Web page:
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You often hear that the United States no longer has big goals, the way it did when President Kennedy challenged the country to put a man on the moon. And by big goals, I mean something that costs an enormous amount of money, focuses the entire country on the objective, takes years to accomplish, and delivers more in the way of psychological and technological benefits than it gets from actually accomplishing the goal. Walking on the moon was trivial compared to the emotional and psychological boost it provided, and the technology developed along the way.

I think we already had this generation's equivalent of a moon landing, except it involved landing helicopters in Pakistan. And instead of astronauts sticking a flag in the moon, Seal Team 6 stuck a bullet in Osama Bin Laden's skull.

Killing Bin Laden cost the United States, oh, let's say ten trillion dollars, if you include everything from the opportunity costs, to the interest expense, to the Iraq war, to homeland security, and of course the war in Afghanistan. And by the time we got Bin Laden, the objective itself was trivial compared to the effort. But man, did it feel good.

In the long run, the technology developed to fight terrorism will probably be as important to the world as the technology developed getting to the moon. And like the moon race, we didn't choose the objective so much as it was chosen for us by international forces. The race to the moon was a message to the Soviet Union. The bullet in Bin Laden head was a message to anyone who thought attacking the mainland United States was a good idea.

Countries are like people in the sense that they develop personalities. Countries are the sum of their parts plus the sum of their histories. When a country does something notable, good or bad, that becomes its personality for a century. And getting the personality right has a huge economic value.

For example, Cyprus will probably have a century-long reputation as the unemployed uncle who rifled through your underwear drawer looking for your hidden sock full of money so he could buy beer. Russia is a well-dressed mobster. Canada is the guy who mows his lawn and then mows yours too because he was "...already out there, eh?"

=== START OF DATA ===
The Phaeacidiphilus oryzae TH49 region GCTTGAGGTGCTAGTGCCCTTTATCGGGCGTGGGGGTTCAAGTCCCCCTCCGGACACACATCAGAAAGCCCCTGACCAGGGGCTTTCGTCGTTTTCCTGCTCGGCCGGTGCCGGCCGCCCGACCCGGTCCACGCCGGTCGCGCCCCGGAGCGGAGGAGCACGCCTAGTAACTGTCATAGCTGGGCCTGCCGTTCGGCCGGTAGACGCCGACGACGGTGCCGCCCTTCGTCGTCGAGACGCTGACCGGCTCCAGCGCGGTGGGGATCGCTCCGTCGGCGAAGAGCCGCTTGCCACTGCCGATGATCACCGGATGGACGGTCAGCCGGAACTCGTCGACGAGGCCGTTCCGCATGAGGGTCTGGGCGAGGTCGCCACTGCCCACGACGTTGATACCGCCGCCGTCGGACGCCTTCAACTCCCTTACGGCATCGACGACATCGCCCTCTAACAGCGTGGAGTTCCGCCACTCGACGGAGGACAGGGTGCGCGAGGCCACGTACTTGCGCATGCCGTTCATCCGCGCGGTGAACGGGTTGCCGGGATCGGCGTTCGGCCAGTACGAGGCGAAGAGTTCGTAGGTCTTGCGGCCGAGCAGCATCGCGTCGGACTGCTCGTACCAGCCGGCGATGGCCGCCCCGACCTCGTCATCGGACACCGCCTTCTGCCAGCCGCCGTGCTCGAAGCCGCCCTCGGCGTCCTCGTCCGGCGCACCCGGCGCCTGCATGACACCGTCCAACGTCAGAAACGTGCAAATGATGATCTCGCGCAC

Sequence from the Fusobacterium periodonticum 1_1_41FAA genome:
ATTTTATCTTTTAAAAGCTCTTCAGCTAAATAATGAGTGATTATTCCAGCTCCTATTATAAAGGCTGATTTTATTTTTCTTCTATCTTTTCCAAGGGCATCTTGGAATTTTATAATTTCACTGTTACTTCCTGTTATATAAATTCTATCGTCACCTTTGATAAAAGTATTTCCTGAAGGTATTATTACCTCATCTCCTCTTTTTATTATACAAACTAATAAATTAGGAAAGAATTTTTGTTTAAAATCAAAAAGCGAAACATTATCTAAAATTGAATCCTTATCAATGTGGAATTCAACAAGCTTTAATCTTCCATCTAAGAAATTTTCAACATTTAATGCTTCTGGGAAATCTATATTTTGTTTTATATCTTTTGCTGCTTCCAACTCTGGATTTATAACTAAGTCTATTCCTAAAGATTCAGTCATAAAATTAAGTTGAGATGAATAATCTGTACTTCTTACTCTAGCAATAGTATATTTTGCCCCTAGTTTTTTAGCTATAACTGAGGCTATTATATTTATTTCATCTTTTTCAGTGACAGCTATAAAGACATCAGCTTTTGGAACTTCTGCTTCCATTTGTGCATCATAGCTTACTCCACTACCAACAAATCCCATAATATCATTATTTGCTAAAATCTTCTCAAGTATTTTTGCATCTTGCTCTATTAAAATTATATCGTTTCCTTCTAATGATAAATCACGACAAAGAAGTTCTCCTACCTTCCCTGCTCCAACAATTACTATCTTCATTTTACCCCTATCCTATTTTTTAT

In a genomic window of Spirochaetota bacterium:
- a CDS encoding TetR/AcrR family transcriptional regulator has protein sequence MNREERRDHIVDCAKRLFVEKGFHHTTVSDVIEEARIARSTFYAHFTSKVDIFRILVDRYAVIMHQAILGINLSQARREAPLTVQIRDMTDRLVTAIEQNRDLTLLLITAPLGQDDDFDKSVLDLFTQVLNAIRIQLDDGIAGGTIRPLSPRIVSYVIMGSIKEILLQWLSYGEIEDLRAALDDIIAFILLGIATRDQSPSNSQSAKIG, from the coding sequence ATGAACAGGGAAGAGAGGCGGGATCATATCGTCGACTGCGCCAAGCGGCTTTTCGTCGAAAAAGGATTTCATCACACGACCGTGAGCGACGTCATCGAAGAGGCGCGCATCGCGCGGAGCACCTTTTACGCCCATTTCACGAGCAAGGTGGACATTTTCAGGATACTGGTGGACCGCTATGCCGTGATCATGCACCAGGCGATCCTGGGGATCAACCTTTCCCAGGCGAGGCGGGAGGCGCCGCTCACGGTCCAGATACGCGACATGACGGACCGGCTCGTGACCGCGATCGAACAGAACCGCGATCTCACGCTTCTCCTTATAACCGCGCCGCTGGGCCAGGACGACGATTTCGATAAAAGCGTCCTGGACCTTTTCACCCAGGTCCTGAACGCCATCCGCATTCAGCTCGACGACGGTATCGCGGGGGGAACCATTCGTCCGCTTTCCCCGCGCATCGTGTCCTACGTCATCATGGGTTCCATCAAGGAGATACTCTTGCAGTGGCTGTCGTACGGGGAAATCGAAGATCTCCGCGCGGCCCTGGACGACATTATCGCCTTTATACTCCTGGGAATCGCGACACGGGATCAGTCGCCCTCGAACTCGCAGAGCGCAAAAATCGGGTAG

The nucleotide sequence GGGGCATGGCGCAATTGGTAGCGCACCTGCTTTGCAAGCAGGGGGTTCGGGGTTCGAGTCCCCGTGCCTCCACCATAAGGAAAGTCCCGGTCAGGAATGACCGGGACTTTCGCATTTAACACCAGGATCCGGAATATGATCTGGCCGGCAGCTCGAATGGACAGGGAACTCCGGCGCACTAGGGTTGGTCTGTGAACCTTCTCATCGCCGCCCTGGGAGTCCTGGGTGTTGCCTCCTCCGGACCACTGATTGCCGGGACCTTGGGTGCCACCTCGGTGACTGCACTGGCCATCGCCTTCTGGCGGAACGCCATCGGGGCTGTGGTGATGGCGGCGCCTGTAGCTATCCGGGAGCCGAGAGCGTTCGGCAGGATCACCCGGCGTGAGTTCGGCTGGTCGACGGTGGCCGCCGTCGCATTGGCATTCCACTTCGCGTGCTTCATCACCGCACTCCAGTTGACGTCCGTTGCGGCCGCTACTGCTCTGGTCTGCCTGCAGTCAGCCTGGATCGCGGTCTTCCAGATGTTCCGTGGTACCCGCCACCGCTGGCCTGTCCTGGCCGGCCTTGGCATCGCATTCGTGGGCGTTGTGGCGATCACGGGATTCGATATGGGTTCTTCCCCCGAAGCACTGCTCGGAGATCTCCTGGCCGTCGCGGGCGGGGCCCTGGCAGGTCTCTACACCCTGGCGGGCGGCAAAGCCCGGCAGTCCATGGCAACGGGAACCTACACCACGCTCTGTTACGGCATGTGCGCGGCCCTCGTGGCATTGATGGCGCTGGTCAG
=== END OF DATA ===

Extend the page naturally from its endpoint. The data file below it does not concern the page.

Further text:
The personality of the United States changes periodically. Sometimes we're generous and inspiring. Other times we're total dicks. It's a complicated country. But no one thing defines the personality of the United States more than our willingness to spend ten trillion dollars - and kill anyone who gets in the way - just to put a bullet in one asshole's skull. That gives me neither pride nor embarrassment; it's just a statement of fact.

This brings me to North Korea. I don't know enough about complicated international affairs to have informed opinions, so I'll put this in the form of a question from a citizen: Why isn't North Korea China's problem?

The old United States, with its old personality, probably needed a strong military presence in the area to keep things from getting out of hand. And of course we wanted to be there for our allies.

But today the United States has a different personality, and that provides different options. Today we could pack up all of our stuff, slap China on the back and say, "It's all yours, buddy. Call if you need anything. Glad to help." And we'd totally mean it.

The best part of our new personality is that Kim Jong-un understands that if someday he lobs a missile at the mainland United States, we'll spend ten years and another ten trillion dollars to put a bullet in his head. We'll even shoot his kids on the way up the stairs. And realistically, if North Korea did attack the United States, China would either step out of the way or do some regime-changing themselves in North Korea, as a favor to their biggest customer.